Who is the Newest Texas Rangers Pitcher, Locke St. John?

ARLINGTON, TEXAS - MARCH 28: Grounds crew members remove a tarp off the pitchers mound prior to the Texas Rangers taking on the Chicago Cubs during Opening Day at Globe Life Park in Arlington on March 28, 2019 in Arlington, Texas. (Photo by Tom Pennington/Getty Images)
ARLINGTON, TEXAS - MARCH 28: Grounds crew members remove a tarp off the pitchers mound prior to the Texas Rangers taking on the Chicago Cubs during Opening Day at Globe Life Park in Arlington on March 28, 2019 in Arlington, Texas. (Photo by Tom Pennington/Getty Images) /
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In a bevy of moves Thursday morning, the Texas Rangers made big changes to their pitching staff including promoting lefty pitcher, Locke St. John.

Who is Locke St. John? Well first off, the latest Texas Rangers pitching prospect looking to make his MLB debut in 2019 is a member of the All-Name Team. The 26-year old also a lefty reliever who has been dominating the upper ranks of the Rangers minor league system and now, he’s on his way to Arlington.

Background

Locke St. John, first name is actually Kenton, was a 32nd round draft pick of the Detroit Tigers back in 2014 out of the University of South Alabama. The Texas Rangers then selected St. John in the minor league portion of the Rule 5 Draft (players eligible if not on the 40-man roster or on the extended Triple-A roster) in 2018.

Prior to being taken by Texas, St. John was a minor-league pitcher that steadily continued to improve year by year. His 2016 and 2017 campaigns, which no doubt helped put him on Texas’ radar, were back-to-back seasons of sub-3.00 ERA, sub-.235 OBA and sub-1.200 WHIP with all of his 2016 appearances coming as starts. In 2018, pre-Rangers organization, St. John looked his best in 29 relief outings with a 2.06 ERA and an opponent batting average of just .203, his best since his Rookie-Ball days.

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His 2018 season once in the Rangers system was a bit more of a struggle. His 11 outings for the Frisco Roughriders saw a bit of a spike in ERA and WHIP along with a dip in his K/9 and K/BB rates.

How’d He Get to Arlington

The 2019 season has been the year of Locke St. John in the Rangers organization. It’s a year where a lot of young pitching prospects have started making names for themselves and St. John is no different. Starting the season with Double-A Frisco, St. John made 22 appearances throwing 29.2 total innings. He was nearly unhittable with the Roughriders, posting a .202 OBA which earned him a promotion to Triple-A Nashville.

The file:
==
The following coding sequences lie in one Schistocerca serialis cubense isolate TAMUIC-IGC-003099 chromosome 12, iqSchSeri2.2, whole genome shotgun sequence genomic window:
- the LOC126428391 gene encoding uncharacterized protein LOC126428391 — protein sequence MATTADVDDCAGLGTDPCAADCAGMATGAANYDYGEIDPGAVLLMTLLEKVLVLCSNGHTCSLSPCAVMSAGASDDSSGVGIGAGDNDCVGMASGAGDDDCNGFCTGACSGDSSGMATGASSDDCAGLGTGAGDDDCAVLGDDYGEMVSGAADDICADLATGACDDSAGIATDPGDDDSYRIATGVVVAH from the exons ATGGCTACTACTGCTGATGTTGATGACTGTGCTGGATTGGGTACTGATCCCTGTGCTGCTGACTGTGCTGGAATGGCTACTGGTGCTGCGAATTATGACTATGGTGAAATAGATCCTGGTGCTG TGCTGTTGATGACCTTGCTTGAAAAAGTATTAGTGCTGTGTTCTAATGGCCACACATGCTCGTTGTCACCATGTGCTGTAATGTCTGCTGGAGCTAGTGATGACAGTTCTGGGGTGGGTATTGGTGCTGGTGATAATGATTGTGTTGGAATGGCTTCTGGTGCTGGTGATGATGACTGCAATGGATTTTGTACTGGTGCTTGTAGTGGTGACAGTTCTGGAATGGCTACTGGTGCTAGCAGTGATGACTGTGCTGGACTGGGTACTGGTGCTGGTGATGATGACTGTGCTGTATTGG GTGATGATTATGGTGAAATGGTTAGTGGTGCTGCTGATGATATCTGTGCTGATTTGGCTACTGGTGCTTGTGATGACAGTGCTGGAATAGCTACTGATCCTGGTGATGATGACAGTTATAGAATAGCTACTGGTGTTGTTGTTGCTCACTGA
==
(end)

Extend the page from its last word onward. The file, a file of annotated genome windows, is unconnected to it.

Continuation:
He was just 4 appearances into his Triple-A career before this promotion but was exceptional in that small sample size allowing just 2 hits and 1 run in 5 combined innings. With all the turmoil Texas has had in their bullpen of late and the shelling we saw against Joe Palumbo yesterday, the Rangers were prompted to make a bevy of moves regarding their pitching staff.

John Blake, VP of Communications for the club, tweeted out the various moves for Texas Thursday morning. St. John is pretty much directly replacing Drew Smyly who has been fairly abysmal this season. Smyly’s DFA isn’t a shock in the sense that we all knew it was coming eventually but the replacement was unknown. St. John was added to the 40-man roster as a part of this move and will look to follow Pete Fairbanks formula to success as young relievers looking to make effective debuts.

What Can We Expect?

St. John likely won’t get a ton of high leverage work early on in his time in Arlington as is customary with most relief prospects. He does help bolster a bullpen that is looking to find some consistency especially with Jesse Chavez being moved to a rotation spot for the meantime. St. John isn’t a full on lefty specialist, right-handed hitters are hitting just .254 against him in 2019, but he’s a buzzsaw against left-handed batters. Lefties are hitting just .102 against him this year with a .200 OBP and a .454 OPS. He also only has allowed a .190 BAbip against left-handed hitters this season. We likely will see Texas play to his strengths opting to bring him in during situations where he’ll see at least one left-handed hitter.

Regardless of how he’s used, it’s a good sign for the Rangers as an organization to see so many minor-league pitchers taking big strides on the mound this season. St. John joins a list of Pete Fairbanks, Joe Palumbo, Phillips Valdez and Taylor Hearn who look to make their big league debut in Arlington.

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